1. ## Ideals

Let I and J be nonzero ideals, in a commutative ring R. If R is a domain, Prove that the intersection of I and J does not equal {0}.

I have that I and J are nonzero so I has a 0 elements and elements a,b such that a+b is also in I. The same goes for J. R is a domain so it has a 1 different from 0. Does the intersection of I and J must contain 1? If that is the case then does that mean that the intersection is nonempty?

2. ## Re: Ideals

if an ideal A contains 1, then A = R, so that's not the right avenue to pursue. what you know is that there is at least one non-zero element a in I, and one non-zero element b in J (we cannot, in general, assume two such elements of I or J. for example, R might be Z4, and I might be {0,2}).

what i suggest, is to consider the element ab of R, and use the fact that R is a domain.

3. ## Re: Ideals

This is what I have. Since I and J are nonzero ideals there exist an a in J and there exist a b in J. Now both a and b have to be in R. Now R is a domain so nonzero ab has to be in there. Now a is in I and ab in R therefore a(ab) has to be in I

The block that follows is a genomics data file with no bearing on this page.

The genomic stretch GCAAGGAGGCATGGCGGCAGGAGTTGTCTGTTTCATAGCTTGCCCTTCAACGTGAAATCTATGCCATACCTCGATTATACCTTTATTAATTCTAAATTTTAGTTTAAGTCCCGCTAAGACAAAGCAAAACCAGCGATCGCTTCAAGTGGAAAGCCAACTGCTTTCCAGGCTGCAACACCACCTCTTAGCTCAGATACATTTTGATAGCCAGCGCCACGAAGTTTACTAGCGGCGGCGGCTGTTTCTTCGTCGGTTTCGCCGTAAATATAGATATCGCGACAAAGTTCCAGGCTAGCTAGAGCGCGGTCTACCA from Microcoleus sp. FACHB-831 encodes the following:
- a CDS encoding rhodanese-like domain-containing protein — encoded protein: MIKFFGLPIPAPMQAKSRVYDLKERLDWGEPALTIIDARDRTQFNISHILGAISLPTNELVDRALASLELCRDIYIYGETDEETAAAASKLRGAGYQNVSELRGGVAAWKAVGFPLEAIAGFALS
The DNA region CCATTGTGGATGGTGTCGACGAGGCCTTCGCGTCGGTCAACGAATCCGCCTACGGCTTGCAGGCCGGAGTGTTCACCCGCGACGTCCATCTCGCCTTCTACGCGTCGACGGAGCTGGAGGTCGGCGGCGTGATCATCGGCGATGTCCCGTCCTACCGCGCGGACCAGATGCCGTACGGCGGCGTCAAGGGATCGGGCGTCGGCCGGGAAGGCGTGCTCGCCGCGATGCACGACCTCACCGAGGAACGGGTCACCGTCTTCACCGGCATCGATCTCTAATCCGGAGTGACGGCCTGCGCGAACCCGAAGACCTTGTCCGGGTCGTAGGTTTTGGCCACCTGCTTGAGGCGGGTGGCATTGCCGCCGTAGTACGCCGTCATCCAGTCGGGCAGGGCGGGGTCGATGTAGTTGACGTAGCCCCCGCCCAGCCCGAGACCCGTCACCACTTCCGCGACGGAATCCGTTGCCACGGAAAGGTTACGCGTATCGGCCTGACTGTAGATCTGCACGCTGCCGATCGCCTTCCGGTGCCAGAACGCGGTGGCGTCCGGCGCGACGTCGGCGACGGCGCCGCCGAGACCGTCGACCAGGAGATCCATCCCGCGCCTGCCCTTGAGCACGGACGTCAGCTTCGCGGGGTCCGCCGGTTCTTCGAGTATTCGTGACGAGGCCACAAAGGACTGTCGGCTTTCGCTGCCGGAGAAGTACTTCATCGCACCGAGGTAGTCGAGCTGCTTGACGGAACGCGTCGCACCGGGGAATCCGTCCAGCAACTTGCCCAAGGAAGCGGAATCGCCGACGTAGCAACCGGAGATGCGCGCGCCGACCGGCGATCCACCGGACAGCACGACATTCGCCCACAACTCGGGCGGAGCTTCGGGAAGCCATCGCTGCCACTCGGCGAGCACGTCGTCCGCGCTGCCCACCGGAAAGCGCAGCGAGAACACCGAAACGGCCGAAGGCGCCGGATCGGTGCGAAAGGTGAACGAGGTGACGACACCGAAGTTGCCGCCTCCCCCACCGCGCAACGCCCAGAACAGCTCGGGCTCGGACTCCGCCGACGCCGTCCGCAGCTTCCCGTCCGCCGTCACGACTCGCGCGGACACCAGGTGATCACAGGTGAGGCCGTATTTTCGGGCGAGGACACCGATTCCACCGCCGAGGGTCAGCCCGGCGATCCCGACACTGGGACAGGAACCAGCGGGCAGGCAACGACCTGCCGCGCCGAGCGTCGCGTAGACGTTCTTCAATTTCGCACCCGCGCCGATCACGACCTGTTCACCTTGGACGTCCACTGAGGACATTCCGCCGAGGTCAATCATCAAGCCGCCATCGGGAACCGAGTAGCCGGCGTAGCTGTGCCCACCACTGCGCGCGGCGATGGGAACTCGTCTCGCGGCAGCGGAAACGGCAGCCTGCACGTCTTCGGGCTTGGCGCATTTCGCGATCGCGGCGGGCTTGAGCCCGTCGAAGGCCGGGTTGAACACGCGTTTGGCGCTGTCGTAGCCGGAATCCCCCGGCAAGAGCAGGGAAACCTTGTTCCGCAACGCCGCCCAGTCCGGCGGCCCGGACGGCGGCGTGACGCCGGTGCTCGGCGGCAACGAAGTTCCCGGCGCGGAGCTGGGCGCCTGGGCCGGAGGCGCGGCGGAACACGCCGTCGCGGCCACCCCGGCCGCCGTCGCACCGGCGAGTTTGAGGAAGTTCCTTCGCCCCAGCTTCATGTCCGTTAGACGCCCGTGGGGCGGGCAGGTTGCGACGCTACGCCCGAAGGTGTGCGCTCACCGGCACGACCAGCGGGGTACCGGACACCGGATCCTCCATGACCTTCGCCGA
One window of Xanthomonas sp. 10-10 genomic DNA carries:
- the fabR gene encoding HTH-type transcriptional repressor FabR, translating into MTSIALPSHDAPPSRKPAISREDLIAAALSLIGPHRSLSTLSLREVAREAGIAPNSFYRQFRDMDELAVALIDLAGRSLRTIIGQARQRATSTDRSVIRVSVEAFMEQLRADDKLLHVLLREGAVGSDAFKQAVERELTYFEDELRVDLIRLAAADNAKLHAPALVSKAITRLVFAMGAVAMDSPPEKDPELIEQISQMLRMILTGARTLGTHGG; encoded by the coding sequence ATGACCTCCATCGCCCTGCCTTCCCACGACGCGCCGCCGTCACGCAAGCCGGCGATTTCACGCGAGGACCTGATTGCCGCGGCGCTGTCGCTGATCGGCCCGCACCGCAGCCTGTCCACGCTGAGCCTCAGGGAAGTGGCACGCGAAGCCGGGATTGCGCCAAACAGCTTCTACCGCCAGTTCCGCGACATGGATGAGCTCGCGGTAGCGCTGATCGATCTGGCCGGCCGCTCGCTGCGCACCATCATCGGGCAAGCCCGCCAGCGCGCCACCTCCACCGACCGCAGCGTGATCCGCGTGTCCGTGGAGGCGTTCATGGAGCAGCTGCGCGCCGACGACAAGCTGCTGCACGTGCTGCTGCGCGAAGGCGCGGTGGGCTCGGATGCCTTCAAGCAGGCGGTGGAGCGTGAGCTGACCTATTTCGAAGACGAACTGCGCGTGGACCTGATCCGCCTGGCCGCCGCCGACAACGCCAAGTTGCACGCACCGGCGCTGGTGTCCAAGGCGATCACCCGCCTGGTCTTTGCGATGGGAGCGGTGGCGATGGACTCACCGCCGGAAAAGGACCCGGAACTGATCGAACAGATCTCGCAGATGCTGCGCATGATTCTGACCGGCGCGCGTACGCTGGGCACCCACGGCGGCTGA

Now b is in J and ab in R therefore b(ab) is in J. By associativity there are the same that means they have an element in common.....

I'm I missing anything?

4. ## Re: Ideals

well, yes, you are missing something. there is no reason to suppose that a(ab) = b(ab). even with associativity, these are not necessarily the same

(one is a^2b, the other is ab^2, given that R is commutative. for example, in the domain Z, with I = (3) and J = (5), 45 is not the same element as 75).

since a is in I, and b is in J (and thus R), ab is in I (since I is a (two-sided) ideal (since R is commutative, left ideals are also right-ideals)).

since b is in J, and a is in I (and thus R), ab is in J (same as above).

so ab is in I and J, and thus is in their intersection. by assumption, both a and b are non-zero (since I and J are asssumed to be non-zero ideals).

since R is a domain, ab is non-zero, and is thus the desired element of I∩J.